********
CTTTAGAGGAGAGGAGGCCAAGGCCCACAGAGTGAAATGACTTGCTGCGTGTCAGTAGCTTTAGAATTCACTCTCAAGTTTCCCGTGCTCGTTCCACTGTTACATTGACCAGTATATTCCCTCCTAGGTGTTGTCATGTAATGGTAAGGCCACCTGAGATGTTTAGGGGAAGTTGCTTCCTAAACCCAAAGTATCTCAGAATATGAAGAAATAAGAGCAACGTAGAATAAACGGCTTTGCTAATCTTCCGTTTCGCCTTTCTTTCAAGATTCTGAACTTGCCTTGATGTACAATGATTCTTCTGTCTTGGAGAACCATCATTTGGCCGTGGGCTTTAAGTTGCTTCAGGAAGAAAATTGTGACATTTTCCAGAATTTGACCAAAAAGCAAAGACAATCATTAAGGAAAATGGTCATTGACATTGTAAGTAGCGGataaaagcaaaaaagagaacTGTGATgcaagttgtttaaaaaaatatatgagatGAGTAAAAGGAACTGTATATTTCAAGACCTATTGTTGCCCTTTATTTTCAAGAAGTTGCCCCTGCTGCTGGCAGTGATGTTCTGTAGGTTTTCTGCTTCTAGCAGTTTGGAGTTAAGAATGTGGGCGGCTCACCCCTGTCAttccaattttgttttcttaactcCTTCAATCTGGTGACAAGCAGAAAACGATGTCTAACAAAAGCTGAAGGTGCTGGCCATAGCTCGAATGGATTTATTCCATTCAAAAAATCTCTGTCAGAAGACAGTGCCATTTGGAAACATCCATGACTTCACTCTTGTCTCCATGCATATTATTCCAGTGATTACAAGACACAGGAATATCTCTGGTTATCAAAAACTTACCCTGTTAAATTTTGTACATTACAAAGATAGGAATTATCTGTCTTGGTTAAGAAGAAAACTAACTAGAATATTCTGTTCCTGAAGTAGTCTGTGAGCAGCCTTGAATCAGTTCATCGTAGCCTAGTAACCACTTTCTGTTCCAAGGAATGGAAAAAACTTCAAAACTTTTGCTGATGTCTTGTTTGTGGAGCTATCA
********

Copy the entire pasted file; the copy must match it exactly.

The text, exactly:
CTTTAGAGGAGAGGAGGCCAAGGCCCACAGAGTGAAATGACTTGCTGCGTGTCAGTAGCTTTAGAATTCACTCTCAAGTTTCCCGTGCTCGTTCCACTGTTACATTGACCAGTATATTCCCTCCTAGGTGTTGTCATGTAATGGTAAGGCCACCTGAGATGTTTAGGGGAAGTTGCTTCCTAAACCCAAAGTATCTCAGAATATGAAGAAATAAGAGCAACGTAGAATAAACGGCTTTGCTAATCTTCCGTTTCGCCTTTCTTTCAAGATTCTGAACTTGCCTTGATGTACAATGATTCTTCTGTCTTGGAGAACCATCATTTGGCCGTGGGCTTTAAGTTGCTTCAGGAAGAAAATTGTGACATTTTCCAGAATTTGACCAAAAAGCAAAGACAATCATTAAGGAAAATGGTCATTGACATTGTAAGTAGCGGataaaagcaaaaaagagaacTGTGATgcaagttgtttaaaaaaatatatgagatGAGTAAAAGGAACTGTATATTTCAAGACCTATTGTTGCCCTTTATTTTCAAGAAGTTGCCCCTGCTGCTGGCAGTGATGTTCTGTAGGTTTTCTGCTTCTAGCAGTTTGGAGTTAAGAATGTGGGCGGCTCACCCCTGTCAttccaattttgttttcttaactcCTTCAATCTGGTGACAAGCAGAAAACGATGTCTAACAAAAGCTGAAGGTGCTGGCCATAGCTCGAATGGATTTATTCCATTCAAAAAATCTCTGTCAGAAGACAGTGCCATTTGGAAACATCCATGACTTCACTCTTGTCTCCATGCATATTATTCCAGTGATTACAAGACACAGGAATATCTCTGGTTATCAAAAACTTACCCTGTTAAATTTTGTACATTACAAAGATAGGAATTATCTGTCTTGGTTAAGAAGAAAACTAACTAGAATATTCTGTTCCTGAAGTAGTCTGTGAGCAGCCTTGAATCAGTTCATCGTAGCCTAGTAACCACTTTCTGTTCCAAGGAATGGAAAAAACTTCAAAACTTTTGCTGATGTCTTGTTTGTGGAGCTATCA